Justin Goldman runs the site The Goalie Guild and is a goalie scout. He began playing hockey at the age of 10 but passed up the opportunity to play juniors to attended Colorado State University. He has written about goalies on a number of different sites over the last three years and has recently been working on different project with Dallas Stars goalie coach Mike Valley and former NHL goalie Steve Shields. He credits Valley and Shields with helping his professional development.
If you are one of the 2,000+ people who follow Justin on Twitter, you know that he has a great skill for observing and critiquing goaltenders. He says he has “an extremely keen eye for the position and use some very unique philosophies to absorb everything I can about the position. One example of this is what I call mimicry, where I watch an NHL goalie, then go out on the ice myself and emulate their stance and style. It allows me to understand how they move, how they react, and how they read plays.”
Justin agreed to put his skills to use for us by answering a few questions about the Flyers goalies.
FF: What are your thoughts on Michael Leighton? Brian Boucher? Did their ’10 postseason performances impress or surprise you?
JG: I was impressed with the play of both Flyers goaltenders in the Stanley Cup playoffs. But I was not surprised, as both of them have always been capable of winning big games and making big saves. It was fun to watch, mainly because they are such different goalies at different points in their career. Brian Boucher has seen it all, so he’s much more experienced and knows how to handle the pressures of a must-win game. I was impressed with his durability, especially since his career is coming to a close. His style is very traditional, but not outdated. It was really fun to watch him compete in that classic style and be competitive. I was heartbroken when the injury occurred and it was an extremely frustrating play to watch. Leighton is just coming into his own as an NHL goalie, and his ability to play so well on home ice was the highlight for me. Even though he suffered a tough loss in the Winter Classic, I think that game really proved to himself that he had the confidence and capability to win big games. That game went a long way into molding a mentally tough goalie that will be even better next season.
Regardless of how good or bad a team plays, a goalie has to stop every puck that comes his way. Sometimes it’s a lot of quality scoring chances, sometimes it’s very few. But the fact remains that every play is different and every game presents unique situations. It was clear they had a great defensive effort on most nights, but that is just a dynamic of hockey that depends solely on the game itself.
FF: Why has Leighton never really amounted to much in the NHL? Did he get overpaid or underpaid in his new contract?
JG: Well I would say that Leighton is capable of amounting to plenty, but he never got the opportunities until he arrived in Philly. In Chicago, he was still developing and just trying to get the exposure needed to gain special recognition. It didn’t happen. In Carolina, he had to work extremely hard to play behind Cam Ward, which is not an easy task. Ward deserved the starts he received and that limited the ability for Leighton to play at his best. This is just the nature of trying to break into the league as a slightly above average pro goalie. Goalies at his skill level are a dime a dozen, so every chance a goalie gets, they have to be perfect, or at least display an elite skill level in certain areas in order to stand out. Leighton continued to develop and displayed plenty of upside in his limited starts, but Carolina either didn’t recognize it or didn’t care. They chose to waive him and the Flyers did an excellent job of snatching him up and giving him the opportunity to play more than two games in a row. When that happens, a goalie is able to adjust and get into a rhythm, which usually results in them playing at their best. This is what the Flyers allowed Leighton to do and the rest was history. Because of all of this, I don’t think he was overpaid at all. It’s a fair contract.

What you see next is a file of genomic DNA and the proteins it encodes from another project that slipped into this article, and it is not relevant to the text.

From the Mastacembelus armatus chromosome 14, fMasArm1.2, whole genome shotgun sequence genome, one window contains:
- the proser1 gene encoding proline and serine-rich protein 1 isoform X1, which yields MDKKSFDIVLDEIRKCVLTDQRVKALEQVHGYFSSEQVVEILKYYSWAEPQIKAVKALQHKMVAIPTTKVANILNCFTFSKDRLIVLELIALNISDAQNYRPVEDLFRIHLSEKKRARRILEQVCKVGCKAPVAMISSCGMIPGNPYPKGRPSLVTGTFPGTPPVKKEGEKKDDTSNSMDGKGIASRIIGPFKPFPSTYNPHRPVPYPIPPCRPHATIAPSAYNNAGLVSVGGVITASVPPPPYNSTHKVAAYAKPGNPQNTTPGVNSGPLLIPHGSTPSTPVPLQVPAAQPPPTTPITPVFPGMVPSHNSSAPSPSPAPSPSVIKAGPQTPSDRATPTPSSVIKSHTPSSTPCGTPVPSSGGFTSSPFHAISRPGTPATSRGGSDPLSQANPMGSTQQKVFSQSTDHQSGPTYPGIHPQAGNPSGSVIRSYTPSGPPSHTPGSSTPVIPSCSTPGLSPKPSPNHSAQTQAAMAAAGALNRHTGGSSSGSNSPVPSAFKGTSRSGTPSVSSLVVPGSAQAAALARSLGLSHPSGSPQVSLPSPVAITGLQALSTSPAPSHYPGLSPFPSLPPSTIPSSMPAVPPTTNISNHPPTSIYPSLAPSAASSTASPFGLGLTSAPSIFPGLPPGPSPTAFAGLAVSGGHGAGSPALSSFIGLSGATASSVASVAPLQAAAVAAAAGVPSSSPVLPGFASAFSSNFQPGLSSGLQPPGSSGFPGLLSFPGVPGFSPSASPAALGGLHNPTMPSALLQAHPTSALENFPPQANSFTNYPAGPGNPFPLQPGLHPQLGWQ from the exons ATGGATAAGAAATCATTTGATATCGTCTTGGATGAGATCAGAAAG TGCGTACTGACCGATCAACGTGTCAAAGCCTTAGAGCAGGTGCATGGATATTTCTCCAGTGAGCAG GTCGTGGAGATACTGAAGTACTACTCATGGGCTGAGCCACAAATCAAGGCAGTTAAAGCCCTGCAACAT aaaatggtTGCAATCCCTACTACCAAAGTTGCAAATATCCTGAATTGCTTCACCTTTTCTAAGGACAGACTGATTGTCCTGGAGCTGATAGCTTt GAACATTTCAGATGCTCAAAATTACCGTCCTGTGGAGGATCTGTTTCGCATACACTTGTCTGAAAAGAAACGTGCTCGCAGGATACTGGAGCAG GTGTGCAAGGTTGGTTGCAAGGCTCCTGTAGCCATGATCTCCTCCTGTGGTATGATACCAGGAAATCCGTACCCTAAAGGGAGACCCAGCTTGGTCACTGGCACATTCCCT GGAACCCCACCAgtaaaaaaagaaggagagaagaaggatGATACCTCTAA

FF: Did the Flyers make a mistake by retaining both Boucher and Leighton? Should they have signed or traded for someone else? If so, who? Or, do you think the Flyers might still make a move for another goalie? What can we expect from the Flyers goalies this year?
JG: No, I wouldn’t consider it a mistake at all. I think the Flyers do a great job of trusting their instincts. Boucher is a solid backup and Leighton has the ability to win games in the playoffs. What more could a team want at that salary hit? Of course there are many goalies that are more talented or fan friendly, but both goalies now have legitimate playoff experience on that team and that is a comfortable situation for the team to be in.
FF: Do the Flyers have the deepest D in the league? With their current defense, does it matter who is in net?
JG: Regardless of how good a team’s defense happens to be, it always matters who is in net. Every goalie compliments a system differently. They all act and react differently on different teams. If you consider the Flyers as having a strong defense that doesn’t give up a lot of quality scoring chances, you want a goalie that is mentally tough and knows how to stop the puck when he’s not seeing it on a consistent basis. If you’re a weak defensive team, you want a technically solid and efficient goalie that can maintain high levels of energy for as many games as possible. This is what makes player development and scouting so crucial to a team’s success. Goalies have to fill certain roles depending on the team’s systems and philosophy. Some work better than others.